Wednesday, June 08, 2011

When the impossible seems impossible; difficult case fellow

Here's a question I received from a friend:

What are your thoughts on working with a 40 year old man who's been felled by a reaction to a bee sting 5 or 6 years ago. He is in a long term care facility. His eyes are open but he does not see. I think he hears well and understands some/most of what is said around him, but he does not respond in any meaningful way. He can vocalize and uses a few word (I'd say in an automatic way - pat phrases). He can swallow food, but not liquids. He can move his arms and legs and head, and roll to his side(foetal position) but cannot sit or stand. He has to be moved with a winch-like hammock system from bed to chair. He loves music.

I've seen him a few times, but am at a loss of how to go beyond making him feel more relaxed and more comfortable.

My thoughts are that a lesson
is a lesson is a lesson.

comfort and a feeling a reassurance go a long
way to opening a person to being alive

but certainly can't really move
the person forward
(unless they can learn to make themselves more
and then less comfortable as
a volitional thing0

So what's a lesson to be
for this poor fellow

same old same old:

Can he understand yes and no?

Can he follow someone with his eyes?

Can he open and close eyes on command/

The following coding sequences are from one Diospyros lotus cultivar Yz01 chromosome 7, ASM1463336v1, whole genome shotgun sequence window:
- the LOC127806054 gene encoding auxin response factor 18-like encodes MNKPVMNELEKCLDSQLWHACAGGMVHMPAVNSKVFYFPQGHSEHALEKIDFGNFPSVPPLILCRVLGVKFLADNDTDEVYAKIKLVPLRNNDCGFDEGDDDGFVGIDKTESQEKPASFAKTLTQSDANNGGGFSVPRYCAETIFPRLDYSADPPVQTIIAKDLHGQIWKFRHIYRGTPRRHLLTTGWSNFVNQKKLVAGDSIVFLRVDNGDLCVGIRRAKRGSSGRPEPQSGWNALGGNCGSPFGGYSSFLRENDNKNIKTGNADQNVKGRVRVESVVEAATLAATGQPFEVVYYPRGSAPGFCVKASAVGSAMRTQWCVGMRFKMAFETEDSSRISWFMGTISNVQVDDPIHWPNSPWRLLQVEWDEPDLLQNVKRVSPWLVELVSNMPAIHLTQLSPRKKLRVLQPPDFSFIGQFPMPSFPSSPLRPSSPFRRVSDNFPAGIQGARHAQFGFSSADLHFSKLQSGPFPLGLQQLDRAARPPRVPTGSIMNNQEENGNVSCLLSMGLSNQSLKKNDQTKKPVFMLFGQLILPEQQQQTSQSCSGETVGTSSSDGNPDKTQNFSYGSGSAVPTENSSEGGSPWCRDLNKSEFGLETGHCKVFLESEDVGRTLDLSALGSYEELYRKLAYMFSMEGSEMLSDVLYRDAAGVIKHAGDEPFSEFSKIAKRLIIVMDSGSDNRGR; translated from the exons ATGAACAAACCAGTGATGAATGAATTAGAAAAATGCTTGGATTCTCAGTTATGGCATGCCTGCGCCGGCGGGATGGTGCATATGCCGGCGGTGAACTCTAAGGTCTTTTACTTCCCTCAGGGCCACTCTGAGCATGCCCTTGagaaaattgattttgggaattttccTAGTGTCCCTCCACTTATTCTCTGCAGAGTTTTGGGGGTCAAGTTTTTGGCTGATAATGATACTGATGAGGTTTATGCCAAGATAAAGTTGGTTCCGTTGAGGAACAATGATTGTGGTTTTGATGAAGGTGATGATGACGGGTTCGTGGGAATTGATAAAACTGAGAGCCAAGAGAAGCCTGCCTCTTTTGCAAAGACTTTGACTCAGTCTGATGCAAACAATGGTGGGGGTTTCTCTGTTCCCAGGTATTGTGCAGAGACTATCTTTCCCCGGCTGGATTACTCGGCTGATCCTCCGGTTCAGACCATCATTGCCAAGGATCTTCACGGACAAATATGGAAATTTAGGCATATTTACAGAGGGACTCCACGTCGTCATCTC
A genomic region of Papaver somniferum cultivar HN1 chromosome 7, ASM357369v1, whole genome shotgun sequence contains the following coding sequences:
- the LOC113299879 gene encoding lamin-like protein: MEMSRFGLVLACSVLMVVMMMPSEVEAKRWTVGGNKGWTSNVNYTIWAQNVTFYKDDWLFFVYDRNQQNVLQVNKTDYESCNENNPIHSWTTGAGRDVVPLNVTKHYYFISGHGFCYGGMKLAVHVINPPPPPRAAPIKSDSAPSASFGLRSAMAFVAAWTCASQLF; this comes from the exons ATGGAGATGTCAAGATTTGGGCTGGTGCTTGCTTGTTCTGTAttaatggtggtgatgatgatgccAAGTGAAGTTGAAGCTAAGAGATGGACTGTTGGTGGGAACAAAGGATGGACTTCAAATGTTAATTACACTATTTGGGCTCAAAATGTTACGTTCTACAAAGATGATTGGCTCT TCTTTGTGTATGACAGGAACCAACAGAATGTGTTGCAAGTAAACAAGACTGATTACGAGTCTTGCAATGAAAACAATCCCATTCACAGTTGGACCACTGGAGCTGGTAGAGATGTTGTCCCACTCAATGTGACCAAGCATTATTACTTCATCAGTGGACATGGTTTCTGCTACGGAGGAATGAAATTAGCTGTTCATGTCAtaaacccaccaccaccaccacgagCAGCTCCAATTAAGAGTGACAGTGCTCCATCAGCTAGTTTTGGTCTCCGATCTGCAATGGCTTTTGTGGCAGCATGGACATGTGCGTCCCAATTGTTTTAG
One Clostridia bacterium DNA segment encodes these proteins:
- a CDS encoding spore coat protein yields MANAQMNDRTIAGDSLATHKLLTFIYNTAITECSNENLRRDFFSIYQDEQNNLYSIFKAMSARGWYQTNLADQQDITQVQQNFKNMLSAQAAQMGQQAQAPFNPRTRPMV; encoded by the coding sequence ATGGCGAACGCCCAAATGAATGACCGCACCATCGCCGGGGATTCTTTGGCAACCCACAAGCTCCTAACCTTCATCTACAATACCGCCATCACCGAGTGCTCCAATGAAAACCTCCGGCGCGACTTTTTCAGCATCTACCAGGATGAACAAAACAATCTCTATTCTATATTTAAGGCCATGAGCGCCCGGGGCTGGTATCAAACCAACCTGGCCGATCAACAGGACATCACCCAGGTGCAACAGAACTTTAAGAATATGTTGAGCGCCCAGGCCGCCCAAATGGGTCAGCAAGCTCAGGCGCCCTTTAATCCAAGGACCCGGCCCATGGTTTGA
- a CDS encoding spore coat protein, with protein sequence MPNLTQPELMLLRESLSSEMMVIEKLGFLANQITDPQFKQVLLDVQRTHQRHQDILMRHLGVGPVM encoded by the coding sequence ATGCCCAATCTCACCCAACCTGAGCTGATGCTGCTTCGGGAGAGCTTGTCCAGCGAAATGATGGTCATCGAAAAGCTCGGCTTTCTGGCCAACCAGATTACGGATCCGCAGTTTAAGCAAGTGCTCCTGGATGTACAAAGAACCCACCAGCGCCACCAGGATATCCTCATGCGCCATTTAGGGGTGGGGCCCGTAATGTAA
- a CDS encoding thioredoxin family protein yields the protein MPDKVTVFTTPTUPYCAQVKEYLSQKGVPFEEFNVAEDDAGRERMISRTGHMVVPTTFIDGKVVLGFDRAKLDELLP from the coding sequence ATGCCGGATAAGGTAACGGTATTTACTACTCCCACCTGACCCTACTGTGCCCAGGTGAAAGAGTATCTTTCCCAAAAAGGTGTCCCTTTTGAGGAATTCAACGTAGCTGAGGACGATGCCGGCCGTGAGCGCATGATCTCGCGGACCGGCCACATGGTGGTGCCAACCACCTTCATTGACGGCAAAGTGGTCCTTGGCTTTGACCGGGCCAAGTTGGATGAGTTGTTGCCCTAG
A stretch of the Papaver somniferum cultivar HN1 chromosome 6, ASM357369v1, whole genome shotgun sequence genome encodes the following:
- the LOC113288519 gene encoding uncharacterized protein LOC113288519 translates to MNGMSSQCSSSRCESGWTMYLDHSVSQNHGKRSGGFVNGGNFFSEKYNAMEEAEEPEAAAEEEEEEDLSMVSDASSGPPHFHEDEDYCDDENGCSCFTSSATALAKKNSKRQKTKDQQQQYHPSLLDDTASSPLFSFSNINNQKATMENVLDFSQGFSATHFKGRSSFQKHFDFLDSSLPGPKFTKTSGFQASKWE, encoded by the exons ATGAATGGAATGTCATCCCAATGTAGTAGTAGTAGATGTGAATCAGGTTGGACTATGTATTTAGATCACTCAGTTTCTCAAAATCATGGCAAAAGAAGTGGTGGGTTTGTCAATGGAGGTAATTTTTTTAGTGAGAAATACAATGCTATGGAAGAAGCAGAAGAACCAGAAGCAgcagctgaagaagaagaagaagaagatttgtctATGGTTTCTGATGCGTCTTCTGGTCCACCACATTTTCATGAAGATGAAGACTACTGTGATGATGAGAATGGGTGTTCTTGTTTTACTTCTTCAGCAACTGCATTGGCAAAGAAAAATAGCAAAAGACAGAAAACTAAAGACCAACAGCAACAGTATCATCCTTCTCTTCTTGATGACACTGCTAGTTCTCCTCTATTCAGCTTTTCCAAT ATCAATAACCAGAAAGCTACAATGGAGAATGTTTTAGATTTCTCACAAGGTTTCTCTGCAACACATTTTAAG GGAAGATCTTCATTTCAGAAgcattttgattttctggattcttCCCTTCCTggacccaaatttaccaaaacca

open and close mouth

turn head this way and that

Can he distinguish which music he likes more

Can he tell when the music stops

can he tap this hand, that hand,
this finger, that finger in time to the music

can he watch a hand move up
and down in time to the music

can he tap on his body
or feel taps in time to the music

can he distinguish fast and slow tapping

can he feel the difference between more foetal position and less
can he turn head eyes tongue ? while in fetal position

can pressure through feet or sit bones in fetal position
give information about sitting and standing

and so on

what do we have to lose
trying anything
and everything

that's a start anyway

in a way,
this is like autism:
what can the brain latch onto
and learn from?

anything is
a step in the moving back
into life


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